U.N. report projects global economy growth to slow in 2022, 2023

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The World Economic Situation and Prospects 2022 report said 2021 growth momentum – following a contraction of 3.4% in 2020 – began to slow by the end of the year, including in big economies like China, the European Union and the United States, as the effects of fiscal and monetary stimuli faded and major supply-chain disruptions surfaced.

Along with the ongoing pandemic, “rising inflationary pressures in major developed economies and a number of large developing countries present additional risks to recovery,” according to report by the U.N. Department of Economic and Social Affairs.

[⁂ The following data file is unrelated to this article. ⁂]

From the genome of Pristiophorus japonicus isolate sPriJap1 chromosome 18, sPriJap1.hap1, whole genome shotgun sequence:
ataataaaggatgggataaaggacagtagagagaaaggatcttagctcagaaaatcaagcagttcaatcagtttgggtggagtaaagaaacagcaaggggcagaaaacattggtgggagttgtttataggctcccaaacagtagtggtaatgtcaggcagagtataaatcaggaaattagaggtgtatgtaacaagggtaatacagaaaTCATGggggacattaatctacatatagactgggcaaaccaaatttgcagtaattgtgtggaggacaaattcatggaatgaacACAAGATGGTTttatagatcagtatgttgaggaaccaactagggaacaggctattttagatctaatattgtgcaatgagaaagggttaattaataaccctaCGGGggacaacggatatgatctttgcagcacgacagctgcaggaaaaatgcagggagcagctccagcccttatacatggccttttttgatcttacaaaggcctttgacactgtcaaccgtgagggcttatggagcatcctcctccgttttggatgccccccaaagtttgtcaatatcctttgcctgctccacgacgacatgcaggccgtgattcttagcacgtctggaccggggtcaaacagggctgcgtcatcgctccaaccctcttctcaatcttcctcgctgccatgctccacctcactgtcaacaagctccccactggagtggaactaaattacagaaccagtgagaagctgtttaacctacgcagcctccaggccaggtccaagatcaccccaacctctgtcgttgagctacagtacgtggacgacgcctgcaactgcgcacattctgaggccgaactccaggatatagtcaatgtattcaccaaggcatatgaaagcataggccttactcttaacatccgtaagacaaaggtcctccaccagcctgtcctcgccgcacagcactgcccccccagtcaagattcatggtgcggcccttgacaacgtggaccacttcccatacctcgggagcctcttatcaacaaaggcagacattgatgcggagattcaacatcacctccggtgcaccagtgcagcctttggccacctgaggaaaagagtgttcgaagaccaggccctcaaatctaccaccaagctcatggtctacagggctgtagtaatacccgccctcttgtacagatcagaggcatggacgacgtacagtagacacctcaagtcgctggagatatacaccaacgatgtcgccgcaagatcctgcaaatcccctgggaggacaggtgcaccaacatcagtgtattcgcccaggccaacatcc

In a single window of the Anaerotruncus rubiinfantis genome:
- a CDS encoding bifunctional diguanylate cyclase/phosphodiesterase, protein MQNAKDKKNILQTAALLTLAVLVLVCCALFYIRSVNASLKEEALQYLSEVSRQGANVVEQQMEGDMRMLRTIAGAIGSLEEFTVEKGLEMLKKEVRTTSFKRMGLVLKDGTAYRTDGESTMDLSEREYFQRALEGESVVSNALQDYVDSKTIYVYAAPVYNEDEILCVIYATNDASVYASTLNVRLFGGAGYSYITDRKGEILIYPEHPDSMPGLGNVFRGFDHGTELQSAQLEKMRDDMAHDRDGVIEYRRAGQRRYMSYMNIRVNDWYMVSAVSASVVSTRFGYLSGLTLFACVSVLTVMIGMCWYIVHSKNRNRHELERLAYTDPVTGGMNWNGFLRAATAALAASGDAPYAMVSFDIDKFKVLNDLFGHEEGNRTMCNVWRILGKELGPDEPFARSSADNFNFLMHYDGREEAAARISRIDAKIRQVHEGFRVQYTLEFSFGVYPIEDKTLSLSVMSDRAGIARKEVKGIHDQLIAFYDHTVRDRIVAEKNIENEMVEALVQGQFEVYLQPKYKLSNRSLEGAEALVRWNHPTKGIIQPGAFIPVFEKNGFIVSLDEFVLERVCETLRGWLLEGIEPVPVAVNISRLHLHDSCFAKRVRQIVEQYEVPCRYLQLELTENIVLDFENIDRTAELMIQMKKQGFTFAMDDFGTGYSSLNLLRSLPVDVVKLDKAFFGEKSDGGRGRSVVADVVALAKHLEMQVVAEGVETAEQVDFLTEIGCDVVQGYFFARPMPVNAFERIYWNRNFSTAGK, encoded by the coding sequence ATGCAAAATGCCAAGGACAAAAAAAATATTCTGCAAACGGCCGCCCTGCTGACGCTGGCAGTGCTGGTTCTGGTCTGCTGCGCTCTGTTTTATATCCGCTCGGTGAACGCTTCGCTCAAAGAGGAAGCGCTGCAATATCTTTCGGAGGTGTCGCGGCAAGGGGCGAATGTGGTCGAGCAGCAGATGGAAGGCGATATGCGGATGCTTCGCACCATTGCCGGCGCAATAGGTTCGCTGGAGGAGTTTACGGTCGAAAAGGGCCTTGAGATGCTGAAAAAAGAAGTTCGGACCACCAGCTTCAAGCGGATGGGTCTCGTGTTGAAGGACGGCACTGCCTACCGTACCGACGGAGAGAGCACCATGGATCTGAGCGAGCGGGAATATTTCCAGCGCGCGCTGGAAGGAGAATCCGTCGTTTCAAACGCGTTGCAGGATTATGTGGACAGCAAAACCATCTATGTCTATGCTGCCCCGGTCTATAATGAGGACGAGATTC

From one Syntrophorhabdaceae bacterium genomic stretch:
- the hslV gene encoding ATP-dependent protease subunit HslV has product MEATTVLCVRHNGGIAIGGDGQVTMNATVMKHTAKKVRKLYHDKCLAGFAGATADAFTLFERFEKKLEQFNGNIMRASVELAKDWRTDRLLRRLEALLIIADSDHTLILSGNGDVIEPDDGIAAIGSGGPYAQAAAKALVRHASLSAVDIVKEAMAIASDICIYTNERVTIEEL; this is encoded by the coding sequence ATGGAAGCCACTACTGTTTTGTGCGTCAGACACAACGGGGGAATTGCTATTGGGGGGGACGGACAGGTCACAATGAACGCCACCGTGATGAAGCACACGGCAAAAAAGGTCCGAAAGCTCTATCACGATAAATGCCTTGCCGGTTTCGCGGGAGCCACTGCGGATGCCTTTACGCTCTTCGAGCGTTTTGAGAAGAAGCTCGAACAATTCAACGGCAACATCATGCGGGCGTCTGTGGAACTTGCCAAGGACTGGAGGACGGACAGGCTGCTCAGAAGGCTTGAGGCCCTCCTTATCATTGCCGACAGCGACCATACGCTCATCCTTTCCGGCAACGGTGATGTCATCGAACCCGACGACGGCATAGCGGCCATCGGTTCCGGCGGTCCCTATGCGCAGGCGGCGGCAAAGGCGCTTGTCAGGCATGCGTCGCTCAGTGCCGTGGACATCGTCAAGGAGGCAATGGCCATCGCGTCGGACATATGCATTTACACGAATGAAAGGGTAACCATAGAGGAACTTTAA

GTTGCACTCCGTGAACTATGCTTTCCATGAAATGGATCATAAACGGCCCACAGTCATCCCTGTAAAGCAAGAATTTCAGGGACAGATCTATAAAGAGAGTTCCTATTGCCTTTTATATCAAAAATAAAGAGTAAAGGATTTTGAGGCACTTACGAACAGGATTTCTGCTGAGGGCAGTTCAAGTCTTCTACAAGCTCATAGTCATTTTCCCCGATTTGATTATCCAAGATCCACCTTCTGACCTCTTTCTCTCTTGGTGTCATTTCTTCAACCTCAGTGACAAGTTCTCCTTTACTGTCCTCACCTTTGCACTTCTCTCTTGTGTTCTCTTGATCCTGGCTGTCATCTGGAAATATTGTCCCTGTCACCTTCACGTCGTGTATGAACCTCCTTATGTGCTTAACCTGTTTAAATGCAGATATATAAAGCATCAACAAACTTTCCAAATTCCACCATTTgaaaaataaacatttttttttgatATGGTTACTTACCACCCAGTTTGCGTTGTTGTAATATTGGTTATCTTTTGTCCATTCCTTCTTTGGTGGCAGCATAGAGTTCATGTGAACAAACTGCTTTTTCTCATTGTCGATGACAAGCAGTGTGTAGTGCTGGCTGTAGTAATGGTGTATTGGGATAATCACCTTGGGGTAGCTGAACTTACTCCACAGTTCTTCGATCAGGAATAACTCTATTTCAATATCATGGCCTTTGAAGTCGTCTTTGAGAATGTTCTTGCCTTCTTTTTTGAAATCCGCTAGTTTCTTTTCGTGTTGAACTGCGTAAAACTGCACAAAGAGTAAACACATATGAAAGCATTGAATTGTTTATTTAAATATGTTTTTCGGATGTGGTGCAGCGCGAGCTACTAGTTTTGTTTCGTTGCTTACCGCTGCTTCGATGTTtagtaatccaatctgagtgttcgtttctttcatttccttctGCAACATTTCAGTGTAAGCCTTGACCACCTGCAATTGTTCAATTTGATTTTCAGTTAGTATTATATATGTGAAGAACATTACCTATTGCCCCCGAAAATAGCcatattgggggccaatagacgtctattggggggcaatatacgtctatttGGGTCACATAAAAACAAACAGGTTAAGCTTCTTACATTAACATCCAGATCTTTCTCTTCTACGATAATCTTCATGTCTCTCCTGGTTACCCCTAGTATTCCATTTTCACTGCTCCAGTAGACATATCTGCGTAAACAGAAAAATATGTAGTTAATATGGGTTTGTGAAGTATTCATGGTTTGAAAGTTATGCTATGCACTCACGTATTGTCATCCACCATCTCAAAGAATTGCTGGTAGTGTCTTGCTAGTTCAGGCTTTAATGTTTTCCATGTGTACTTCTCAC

“Global headline inflation rose to an estimated 5.2 percent in 2021, more than 2 percentage points above its trend rate in the past 10 years,” it said.

The report also warned that an emerging longer-term consequence of the coronavirus pandemic was higher levels of inequality within and between countries.

“For the vast majority of developing countries, a full recovery of GDP per capita will remain elusive. The gap between what they will achieve and what they would have achieved without the pandemic will persist well into 2023,” the report projected.

“In contrast, GDP per capita in the developed economies is expected to almost fully recover by 2023 relative to pre-pandemic projections,” it added.

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